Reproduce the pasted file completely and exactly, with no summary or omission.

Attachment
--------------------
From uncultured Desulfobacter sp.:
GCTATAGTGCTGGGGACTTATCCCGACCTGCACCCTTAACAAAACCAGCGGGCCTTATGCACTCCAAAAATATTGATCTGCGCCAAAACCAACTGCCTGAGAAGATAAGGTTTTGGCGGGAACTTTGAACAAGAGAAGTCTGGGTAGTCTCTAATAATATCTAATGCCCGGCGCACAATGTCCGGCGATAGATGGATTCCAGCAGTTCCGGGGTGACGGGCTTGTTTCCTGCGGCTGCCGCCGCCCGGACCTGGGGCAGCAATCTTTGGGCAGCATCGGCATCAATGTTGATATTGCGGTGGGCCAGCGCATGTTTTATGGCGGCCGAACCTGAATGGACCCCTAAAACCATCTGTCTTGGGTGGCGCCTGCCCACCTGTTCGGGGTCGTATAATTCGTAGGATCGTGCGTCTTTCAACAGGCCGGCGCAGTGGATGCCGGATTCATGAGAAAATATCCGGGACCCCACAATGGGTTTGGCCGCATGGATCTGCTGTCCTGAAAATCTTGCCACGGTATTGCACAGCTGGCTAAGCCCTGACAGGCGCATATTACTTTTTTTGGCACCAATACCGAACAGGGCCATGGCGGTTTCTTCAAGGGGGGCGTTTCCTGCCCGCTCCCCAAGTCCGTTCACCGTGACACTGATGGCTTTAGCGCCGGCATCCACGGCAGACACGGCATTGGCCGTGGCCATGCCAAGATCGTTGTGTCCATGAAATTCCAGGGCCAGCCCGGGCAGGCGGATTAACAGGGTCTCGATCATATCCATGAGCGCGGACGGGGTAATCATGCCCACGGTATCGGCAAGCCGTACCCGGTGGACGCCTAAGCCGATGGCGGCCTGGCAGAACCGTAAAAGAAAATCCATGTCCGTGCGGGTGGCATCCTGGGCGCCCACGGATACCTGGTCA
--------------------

From uncultured Desulfobacter sp.:
GCTATAGTGCTGGGGACTTATCCCGACCTGCACCCTTAACAAAACCAGCGGGCCTTATGCACTCCAAAAATATTGATCTGCGCCAAAACCAACTGCCTGAGAAGATAAGGTTTTGGCGGGAACTTTGAACAAGAGAAGTCTGGGTAGTCTCTAATAATATCTAATGCCCGGCGCACAATGTCCGGCGATAGATGGATTCCAGCAGTTCCGGGGTGACGGGCTTGTTTCCTGCGGCTGCCGCCGCCCGGACCTGGGGCAGCAATCTTTGGGCAGCATCGGCATCAATGTTGATATTGCGGTGGGCCAGCGCATGTTTTATGGCGGCCGAACCTGAATGGACCCCTAAAACCATCTGTCTTGGGTGGCGCCTGCCCACCTGTTCGGGGTCGTATAATTCGTAGGATCGTGCGTCTTTCAACAGGCCGGCGCAGTGGATGCCGGATTCATGAGAAAATATCCGGGACCCCACAATGGGTTTGGCCGCATGGATCTGCTGTCCTGAAAATCTTGCCACGGTATTGCACAGCTGGCTAAGCCCTGACAGGCGCATATTACTTTTTTTGGCACCAATACCGAACAGGGCCATGGCGGTTTCTTCAAGGGGGGCGTTTCCTGCCCGCTCCCCAAGTCCGTTCACCGTGACACTGATGGCTTTAGCGCCGGCATCCACGGCAGACACGGCATTGGCCGTGGCCATGCCAAGATCGTTGTGTCCATGAAATTCCAGGGCCAGCCCGGGCAGGCGGATTAACAGGGTCTCGATCATATCCATGAGCGCGGACGGGGTAATCATGCCCACGGTATCGGCAAGCCGTACCCGGTGGACGCCTAAGCCGATGGCGGCCTGGCAGAACCGTAAAAGAAAATCCATGTCCGTGCGGGTGGCATCCTGGGCGCCCACGGATACCTGGTCA